interesting story. I don't know how many readers I have (or still have, after that article on MBAs and ethics ;-) but I'm torn as to whom to blame for this.
I find it hard to digest all this mourning for Michael Jackson. The "King of Pop" with the pulse-pounding beats and act died long ago; the person who died on Friday was no more than a shadow of his former self, and a dark, dangerous, shadow at that. Mentally unstable, physically ravaged, and accused of probably the worst sort of crimes that a parent can imagine, I am so happy that my two children hardly know who he is.
Humans tend to hang on to their idols long after the idols have been found wanting. Until we stop doing that, celebrities will continue to get away with murder, at least figuratively, if not literally.
Dear Mr Banerjee,
I read your column in today's DC, Hyderabad edition. I normally don't bother writing letters to editors or columnists, but there are some things I have strong feelings about, and then I have to. I have no idea if there is any scope in your column for you to print your reader's comments, but that is upto you.
Linking the failure of Lehman or AIG with the informal culture of a US company, and conversely the success of the Tatas and Birlas with the opposite, is naive, to say the least. Correlation does not, as they say, imply causation.
The correct causation for your examples is simple: all the failed companies you mention have ethics problems at the top. All of them are run by MBAs who have been taught a badly skewed value system, one which maximises either their own, or their company's, worth in purely monetary terms. I do not believe MBAs are even taught the basics of ethics or morality. It's just not one of their priorities. How else can we explain the dean of ISB brazenly voting for something that an average man on the street could easily see was unethical!
[You may wish to read http://www.timesonline.co.uk/tol/news/uk/education/article5821706.ece -- though it is directed at Harvard, I suspect most B-schools are the same anyway]
In contrast, if you take the people you've named (Tatas, Birlas, etc)., they all have a highly developed sense of ethics at the top levels, even a sense of "ownership". Perhaps it comes from the fact that the firm carries their name! Similarly, the old guard at Lehman would have had the same values too. But they have long since given way, (due to pressures on the "Street" perhaps?) to the MBA crowd. With the results we all see today.
Of course, it is certainly true that "old guard" people also tend to be more formal, that is quite a different matter entirely.
PS: I work for a large IT company, I have nearly 23 years of experience, and I insist that everyone, even the freshers, call me Sita or Sitaram. And I don't like people who insist on being called "Sir" or "Mr ..." or whatever. It means their notion of "respect" is very shallow, and (often enough), also that they lack the ability to actually earn my respect anyway.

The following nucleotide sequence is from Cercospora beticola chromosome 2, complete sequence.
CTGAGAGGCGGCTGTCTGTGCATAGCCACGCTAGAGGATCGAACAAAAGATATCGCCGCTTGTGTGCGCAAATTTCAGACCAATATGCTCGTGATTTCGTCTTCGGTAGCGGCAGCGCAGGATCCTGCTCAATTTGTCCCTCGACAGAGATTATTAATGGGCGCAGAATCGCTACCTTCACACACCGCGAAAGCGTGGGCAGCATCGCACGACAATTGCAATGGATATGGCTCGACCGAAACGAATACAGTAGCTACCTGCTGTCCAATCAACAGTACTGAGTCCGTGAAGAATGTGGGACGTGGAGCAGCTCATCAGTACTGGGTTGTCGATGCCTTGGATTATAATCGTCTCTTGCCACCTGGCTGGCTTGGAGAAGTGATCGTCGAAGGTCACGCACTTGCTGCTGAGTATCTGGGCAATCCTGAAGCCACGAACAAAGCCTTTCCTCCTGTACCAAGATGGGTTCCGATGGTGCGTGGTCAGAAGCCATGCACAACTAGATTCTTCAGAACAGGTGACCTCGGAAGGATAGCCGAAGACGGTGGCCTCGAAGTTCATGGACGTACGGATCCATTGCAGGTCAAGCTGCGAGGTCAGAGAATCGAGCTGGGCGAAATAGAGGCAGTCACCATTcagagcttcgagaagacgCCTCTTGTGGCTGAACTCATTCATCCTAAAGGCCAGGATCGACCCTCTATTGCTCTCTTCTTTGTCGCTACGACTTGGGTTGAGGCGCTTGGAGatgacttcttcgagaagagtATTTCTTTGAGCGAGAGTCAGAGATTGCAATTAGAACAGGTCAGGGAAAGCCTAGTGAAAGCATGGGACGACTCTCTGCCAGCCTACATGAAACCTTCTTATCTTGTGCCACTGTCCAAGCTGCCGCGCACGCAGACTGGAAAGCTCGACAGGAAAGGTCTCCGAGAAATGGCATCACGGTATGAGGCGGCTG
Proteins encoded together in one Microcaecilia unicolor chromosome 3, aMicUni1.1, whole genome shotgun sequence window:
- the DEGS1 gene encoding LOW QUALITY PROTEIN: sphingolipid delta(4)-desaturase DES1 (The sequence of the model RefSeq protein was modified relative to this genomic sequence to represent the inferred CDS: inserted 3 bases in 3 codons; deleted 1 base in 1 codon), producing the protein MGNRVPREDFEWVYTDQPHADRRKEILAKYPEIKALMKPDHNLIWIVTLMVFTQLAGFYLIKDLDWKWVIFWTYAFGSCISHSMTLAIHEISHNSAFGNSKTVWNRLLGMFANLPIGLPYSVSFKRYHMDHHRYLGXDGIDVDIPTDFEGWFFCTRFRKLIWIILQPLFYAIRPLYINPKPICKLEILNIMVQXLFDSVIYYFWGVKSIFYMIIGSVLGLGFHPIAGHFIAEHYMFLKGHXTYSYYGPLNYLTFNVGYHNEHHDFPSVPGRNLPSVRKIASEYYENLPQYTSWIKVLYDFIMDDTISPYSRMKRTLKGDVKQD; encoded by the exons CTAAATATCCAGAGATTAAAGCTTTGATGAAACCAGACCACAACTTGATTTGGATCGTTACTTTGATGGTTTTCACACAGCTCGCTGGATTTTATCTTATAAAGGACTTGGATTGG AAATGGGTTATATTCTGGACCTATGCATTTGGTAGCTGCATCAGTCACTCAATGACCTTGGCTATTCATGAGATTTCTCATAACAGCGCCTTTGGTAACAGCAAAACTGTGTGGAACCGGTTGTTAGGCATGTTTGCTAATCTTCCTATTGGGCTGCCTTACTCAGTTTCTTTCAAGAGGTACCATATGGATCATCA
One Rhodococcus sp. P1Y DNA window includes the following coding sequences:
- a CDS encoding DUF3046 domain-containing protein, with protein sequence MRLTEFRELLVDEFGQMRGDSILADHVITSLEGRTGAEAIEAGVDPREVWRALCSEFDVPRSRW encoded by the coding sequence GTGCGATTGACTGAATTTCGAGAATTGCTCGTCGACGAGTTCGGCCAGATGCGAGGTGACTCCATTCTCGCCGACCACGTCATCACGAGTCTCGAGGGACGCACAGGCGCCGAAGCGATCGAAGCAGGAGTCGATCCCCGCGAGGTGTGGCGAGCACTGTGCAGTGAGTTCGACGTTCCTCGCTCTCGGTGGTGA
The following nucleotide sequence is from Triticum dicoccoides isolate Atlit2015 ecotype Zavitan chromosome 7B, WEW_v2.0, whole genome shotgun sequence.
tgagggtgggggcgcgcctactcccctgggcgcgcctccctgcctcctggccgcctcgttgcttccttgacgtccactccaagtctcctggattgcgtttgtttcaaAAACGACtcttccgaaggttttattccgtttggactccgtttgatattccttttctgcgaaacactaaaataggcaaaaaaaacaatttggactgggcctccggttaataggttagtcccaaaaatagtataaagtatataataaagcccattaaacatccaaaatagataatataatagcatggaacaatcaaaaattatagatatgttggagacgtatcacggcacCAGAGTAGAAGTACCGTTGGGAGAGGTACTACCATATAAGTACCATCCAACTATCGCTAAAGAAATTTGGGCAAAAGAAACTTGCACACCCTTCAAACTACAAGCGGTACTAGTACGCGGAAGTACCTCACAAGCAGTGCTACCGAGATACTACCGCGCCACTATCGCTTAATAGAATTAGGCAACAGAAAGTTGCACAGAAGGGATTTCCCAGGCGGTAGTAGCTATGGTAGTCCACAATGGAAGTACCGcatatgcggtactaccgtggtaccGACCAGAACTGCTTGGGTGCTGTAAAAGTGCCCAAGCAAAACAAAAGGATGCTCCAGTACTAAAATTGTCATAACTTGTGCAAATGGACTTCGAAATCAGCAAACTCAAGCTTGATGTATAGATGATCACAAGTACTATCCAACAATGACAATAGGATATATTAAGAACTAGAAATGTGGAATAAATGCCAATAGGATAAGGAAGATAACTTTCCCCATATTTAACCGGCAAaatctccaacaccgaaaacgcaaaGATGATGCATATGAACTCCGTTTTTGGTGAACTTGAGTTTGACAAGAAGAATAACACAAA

Of course, this means I have to work a little harder to uphold my dignity and authority. Once in a while someone will mistake my attitude for weakness and take liberties, or cross some other invisible line, and will need to be pushed back firmly. I have to be constantly on the watch for such issues.
Why then do I do this? Would it not be better to "act my age"? After all, some of my team members are barely a few years older than my son!
Because it helps them open up. Even in a formal meeting, being able to call me Sita gives them just that extra bit of confidence to tell me what they really think of something I am proposing, or seconding. It helps them say "Sita, I don't think that would work". It gets them asking just that one extra question that tells me something is wrong, or has been misunderstood, or points to a problem the project will have way down the line. In short, it gets me feedback I'd never have got otherwise, or would have to guess at from other signals or behaviour.
And yes, I have gone drinking with people who report to me and are very junior to me. It's not that difficult to be one of the lads without all the negative fallout you seem to impute to it. You just have to be fair, honest, and firm.
...all you Linux people think you're safe from us?
One of the risks of using a commercial OS for embedded systems like ATM machines: it's easier to write malware against it:
The report does not detail how the ATMs are infected, but it seems likely that the malware is encoded on a card that can be inserted in an ATM card reader to mount a buffer overflow attack. The machine is compromised by replacing the isadmin.exe file to infect the system.
The malicious isadmin.exe program then uses the Windows API to install the functional attack code by replacing a system file called lsass.exe in the C:\WINDOWS directory.
Once the malicious lsass.exe program is installed, it collects users account numbers and PIN codes and waits for a human controller to insert a specially crafted control card to take over the ATM.
After the ATM is put under control of a human attacker, they can perform various functions, including harvesting the purloined data or even ejecting the cash box.